Friday, July 30, 2021
Tuesday, July 20, 2021
Policy wonks long believed healthcare delivery to be governed by considerations of Access, Quality, and Cost - and, that it was possible to address any two, but not all three satisfactorily. Policy prophecy can be self-fulfilling, or worse, as we now know from endless hours dealing with health insurance companies, pharmacies, and the others fiddling in this space.
Hype among policy determiners often has self-fulfilling effects. The preoccupation of the news media with ratings and advertising sales has predetermined the constraints within which the most creative editors, journalists, and others are bound to work. Progressively, added to the mix are the effects of new tech.
The editor-in-chief of the newspapers in my hometown, Harry Gordon, contrasted how print and broadcast news media might report on Moses receiving the Ten Commandments. Gordon wrote the newspaper version of this story as "Moses came down from the mountain today with Ten Commandments. These are... [with the ten guides-to-life described]." He projected that the broadcast news would be "Moses has delivered Ten Commandments, two of which are..."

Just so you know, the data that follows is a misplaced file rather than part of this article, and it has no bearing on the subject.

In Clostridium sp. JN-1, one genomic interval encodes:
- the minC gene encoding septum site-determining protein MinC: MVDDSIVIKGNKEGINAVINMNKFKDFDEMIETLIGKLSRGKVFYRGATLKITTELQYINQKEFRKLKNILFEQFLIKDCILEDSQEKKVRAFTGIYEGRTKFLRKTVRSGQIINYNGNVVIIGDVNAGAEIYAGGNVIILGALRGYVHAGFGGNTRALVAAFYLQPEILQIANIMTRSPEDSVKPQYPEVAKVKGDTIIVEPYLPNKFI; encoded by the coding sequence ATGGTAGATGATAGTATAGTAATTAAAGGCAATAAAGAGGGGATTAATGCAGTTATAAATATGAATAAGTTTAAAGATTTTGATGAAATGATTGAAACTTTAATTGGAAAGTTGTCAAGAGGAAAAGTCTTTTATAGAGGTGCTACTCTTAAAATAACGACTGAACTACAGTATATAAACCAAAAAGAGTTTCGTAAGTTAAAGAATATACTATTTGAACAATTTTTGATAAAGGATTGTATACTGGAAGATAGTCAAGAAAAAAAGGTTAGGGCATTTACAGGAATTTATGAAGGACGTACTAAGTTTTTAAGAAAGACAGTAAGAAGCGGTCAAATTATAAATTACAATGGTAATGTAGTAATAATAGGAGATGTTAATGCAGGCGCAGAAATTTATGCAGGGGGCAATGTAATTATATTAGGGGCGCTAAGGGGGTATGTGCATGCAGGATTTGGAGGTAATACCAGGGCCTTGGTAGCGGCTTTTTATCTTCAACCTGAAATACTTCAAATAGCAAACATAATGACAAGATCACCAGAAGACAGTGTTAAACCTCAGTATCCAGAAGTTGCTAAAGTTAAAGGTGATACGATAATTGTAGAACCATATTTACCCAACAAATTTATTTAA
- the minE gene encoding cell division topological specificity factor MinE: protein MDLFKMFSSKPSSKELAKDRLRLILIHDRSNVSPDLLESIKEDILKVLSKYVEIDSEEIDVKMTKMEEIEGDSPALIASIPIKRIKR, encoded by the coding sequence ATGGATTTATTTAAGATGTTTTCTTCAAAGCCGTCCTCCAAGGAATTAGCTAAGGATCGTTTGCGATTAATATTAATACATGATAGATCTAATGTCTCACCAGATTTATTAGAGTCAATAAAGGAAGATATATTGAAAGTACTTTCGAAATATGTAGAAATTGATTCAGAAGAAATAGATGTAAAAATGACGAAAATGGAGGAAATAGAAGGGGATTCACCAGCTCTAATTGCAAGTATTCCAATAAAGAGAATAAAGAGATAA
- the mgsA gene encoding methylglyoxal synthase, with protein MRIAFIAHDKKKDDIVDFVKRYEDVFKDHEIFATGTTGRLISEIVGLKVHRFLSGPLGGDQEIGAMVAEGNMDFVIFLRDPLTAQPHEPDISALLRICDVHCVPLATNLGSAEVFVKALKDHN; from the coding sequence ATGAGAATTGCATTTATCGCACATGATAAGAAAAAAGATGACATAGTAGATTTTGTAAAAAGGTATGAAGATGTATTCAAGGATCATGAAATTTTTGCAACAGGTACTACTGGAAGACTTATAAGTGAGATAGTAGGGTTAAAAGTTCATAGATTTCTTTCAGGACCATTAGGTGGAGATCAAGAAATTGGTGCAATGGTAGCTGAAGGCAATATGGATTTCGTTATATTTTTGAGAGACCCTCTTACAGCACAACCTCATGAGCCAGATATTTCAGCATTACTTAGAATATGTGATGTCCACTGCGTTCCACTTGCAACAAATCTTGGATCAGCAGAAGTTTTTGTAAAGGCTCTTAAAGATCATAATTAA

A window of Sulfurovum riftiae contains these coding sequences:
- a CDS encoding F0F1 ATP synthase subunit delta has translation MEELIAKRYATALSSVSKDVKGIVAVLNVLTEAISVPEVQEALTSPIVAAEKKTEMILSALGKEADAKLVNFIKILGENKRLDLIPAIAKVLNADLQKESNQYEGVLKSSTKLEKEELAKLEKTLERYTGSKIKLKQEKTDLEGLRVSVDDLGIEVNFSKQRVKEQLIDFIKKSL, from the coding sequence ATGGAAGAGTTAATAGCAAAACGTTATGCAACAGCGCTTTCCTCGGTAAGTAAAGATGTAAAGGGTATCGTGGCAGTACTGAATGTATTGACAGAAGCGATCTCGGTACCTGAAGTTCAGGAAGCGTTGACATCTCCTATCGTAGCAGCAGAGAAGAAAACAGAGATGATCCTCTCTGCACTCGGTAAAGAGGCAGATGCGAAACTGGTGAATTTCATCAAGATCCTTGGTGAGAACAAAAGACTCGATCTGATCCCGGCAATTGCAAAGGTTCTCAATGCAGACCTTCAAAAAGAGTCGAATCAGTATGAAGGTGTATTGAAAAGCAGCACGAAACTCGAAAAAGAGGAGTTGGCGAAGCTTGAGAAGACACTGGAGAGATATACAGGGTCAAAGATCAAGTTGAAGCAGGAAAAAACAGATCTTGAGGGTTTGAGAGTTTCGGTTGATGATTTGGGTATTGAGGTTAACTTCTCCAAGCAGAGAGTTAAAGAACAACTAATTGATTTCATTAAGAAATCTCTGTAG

How social media might relate this news is anyone's guess. But more interesting is the hype that tech fashion has self-perpetuated, as well as its long-term effects.
Over a decade ago, the CEO of an early online search firm shared his surprise with me that his teenage daughter showed no interest in participating in that rite-of-passage of earlier generations, of proving skills enough to obtain a driver's license. Her answer, living in a city, was to text a friend, if she wanted a ride to go somewhere; and soon afterwards, there was Uber!
Now, it's reported that, in a nation whose people seem otherwise sensible, the National Library of New Zealand is set to "de-accession" over 600,000 "Overseas" Books collections, including Shakespeare, Cervantes [that should stop future tilting at the windmills of wonks!], all the classics, and much more. Oh, and just about any other non-New Zealand literature you might (or might not) be encyclopedic enough to remember. Some policy wonking, eh?! Even the shortlist for the chop, identified in a World of the Written Word blogpost on July 9, is remarkable. [Here: two blogposts on this]
Interestingly, the Internet "Library" chosen as New Zealand's substitute knowledge repository, unlike a physical library, appears not to compensate authors still in copyright, or their publishers' production efforts - no mention of either buying or re-buying books, as other libraries do, much less per page lending and payment systems so common elsewhere. Naturally, an author association and publishers are mounting legal challenges to the presumptions underlying the approach, with proceedings still winding through the courts.